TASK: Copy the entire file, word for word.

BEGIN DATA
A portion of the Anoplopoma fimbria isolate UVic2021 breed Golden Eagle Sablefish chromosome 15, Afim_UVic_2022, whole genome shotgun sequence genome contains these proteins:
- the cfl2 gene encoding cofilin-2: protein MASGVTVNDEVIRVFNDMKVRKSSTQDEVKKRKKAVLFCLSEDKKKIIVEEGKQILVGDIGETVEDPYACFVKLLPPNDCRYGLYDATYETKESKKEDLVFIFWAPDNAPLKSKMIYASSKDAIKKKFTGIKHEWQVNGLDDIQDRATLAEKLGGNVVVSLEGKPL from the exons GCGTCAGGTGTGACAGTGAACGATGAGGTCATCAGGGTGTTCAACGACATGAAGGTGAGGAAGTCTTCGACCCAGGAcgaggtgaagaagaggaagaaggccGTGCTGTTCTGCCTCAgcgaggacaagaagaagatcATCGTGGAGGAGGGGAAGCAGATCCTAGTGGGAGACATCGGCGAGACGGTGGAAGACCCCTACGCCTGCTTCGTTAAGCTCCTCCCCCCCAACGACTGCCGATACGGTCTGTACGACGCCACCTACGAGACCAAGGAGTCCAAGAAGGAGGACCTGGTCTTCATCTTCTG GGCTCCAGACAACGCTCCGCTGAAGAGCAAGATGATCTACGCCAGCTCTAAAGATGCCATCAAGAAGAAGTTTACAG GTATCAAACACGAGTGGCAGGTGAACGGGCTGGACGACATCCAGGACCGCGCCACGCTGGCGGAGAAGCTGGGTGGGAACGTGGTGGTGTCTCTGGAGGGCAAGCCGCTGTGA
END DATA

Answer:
A portion of the Anoplopoma fimbria isolate UVic2021 breed Golden Eagle Sablefish chromosome 15, Afim_UVic_2022, whole genome shotgun sequence genome contains these proteins:
- the cfl2 gene encoding cofilin-2: protein MASGVTVNDEVIRVFNDMKVRKSSTQDEVKKRKKAVLFCLSEDKKKIIVEEGKQILVGDIGETVEDPYACFVKLLPPNDCRYGLYDATYETKESKKEDLVFIFWAPDNAPLKSKMIYASSKDAIKKKFTGIKHEWQVNGLDDIQDRATLAEKLGGNVVVSLEGKPL from the exons GCGTCAGGTGTGACAGTGAACGATGAGGTCATCAGGGTGTTCAACGACATGAAGGTGAGGAAGTCTTCGACCCAGGAcgaggtgaagaagaggaagaaggccGTGCTGTTCTGCCTCAgcgaggacaagaagaagatcATCGTGGAGGAGGGGAAGCAGATCCTAGTGGGAGACATCGGCGAGACGGTGGAAGACCCCTACGCCTGCTTCGTTAAGCTCCTCCCCCCCAACGACTGCCGATACGGTCTGTACGACGCCACCTACGAGACCAAGGAGTCCAAGAAGGAGGACCTGGTCTTCATCTTCTG GGCTCCAGACAACGCTCCGCTGAAGAGCAAGATGATCTACGCCAGCTCTAAAGATGCCATCAAGAAGAAGTTTACAG GTATCAAACACGAGTGGCAGGTGAACGGGCTGGACGACATCCAGGACCGCGCCACGCTGGCGGAGAAGCTGGGTGGGAACGTGGTGGTGTCTCTGGAGGGCAAGCCGCTGTGA